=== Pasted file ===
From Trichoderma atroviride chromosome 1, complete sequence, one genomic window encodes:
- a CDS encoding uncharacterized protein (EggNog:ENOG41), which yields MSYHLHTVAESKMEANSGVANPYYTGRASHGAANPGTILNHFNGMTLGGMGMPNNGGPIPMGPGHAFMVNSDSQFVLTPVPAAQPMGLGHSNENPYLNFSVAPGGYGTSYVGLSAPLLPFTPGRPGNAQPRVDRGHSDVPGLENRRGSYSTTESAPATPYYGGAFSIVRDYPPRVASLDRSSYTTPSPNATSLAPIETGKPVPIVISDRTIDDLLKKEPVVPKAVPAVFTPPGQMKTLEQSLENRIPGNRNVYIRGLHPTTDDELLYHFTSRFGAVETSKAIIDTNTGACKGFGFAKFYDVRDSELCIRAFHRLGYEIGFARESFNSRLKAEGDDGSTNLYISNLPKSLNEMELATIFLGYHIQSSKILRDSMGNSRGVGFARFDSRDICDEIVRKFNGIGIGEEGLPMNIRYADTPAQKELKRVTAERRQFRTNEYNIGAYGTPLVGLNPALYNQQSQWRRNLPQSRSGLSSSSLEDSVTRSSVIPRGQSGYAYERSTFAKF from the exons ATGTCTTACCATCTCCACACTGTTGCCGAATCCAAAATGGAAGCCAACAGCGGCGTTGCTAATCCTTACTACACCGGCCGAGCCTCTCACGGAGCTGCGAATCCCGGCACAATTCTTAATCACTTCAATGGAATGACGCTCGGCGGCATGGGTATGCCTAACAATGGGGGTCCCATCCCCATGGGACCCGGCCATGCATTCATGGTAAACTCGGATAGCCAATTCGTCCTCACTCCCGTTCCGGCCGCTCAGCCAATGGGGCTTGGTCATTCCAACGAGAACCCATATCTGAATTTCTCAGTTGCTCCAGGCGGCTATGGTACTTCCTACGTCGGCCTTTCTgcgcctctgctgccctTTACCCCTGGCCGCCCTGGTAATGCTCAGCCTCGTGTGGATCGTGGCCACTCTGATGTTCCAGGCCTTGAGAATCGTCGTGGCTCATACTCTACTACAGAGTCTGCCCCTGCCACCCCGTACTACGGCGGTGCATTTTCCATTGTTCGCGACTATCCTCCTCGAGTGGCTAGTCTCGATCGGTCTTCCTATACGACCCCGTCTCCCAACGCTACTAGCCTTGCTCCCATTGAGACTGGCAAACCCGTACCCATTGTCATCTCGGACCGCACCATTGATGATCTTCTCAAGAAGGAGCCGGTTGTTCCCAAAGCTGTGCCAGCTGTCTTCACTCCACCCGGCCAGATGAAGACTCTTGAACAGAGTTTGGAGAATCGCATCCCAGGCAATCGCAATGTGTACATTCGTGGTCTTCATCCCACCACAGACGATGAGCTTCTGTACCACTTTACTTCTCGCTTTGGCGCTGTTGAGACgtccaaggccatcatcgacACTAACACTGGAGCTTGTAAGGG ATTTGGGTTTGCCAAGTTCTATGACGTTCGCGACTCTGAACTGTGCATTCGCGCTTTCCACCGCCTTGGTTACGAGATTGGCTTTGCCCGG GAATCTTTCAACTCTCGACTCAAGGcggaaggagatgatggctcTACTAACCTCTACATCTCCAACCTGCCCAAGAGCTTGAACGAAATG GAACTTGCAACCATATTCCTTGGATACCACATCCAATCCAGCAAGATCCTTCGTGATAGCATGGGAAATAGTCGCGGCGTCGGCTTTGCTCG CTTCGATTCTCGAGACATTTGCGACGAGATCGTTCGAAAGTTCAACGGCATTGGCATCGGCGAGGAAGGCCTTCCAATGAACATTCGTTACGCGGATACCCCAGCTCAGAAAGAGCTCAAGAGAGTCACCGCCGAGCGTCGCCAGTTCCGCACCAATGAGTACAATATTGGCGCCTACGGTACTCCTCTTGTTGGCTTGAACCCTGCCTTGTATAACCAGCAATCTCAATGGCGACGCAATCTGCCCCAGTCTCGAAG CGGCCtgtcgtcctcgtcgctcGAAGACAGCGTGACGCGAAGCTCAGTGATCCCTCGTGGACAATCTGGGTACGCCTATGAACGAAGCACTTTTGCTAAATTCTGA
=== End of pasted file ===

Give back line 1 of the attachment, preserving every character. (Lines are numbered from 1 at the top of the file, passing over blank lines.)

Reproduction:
From Trichoderma atroviride chromosome 1, complete sequence, one genomic window encodes: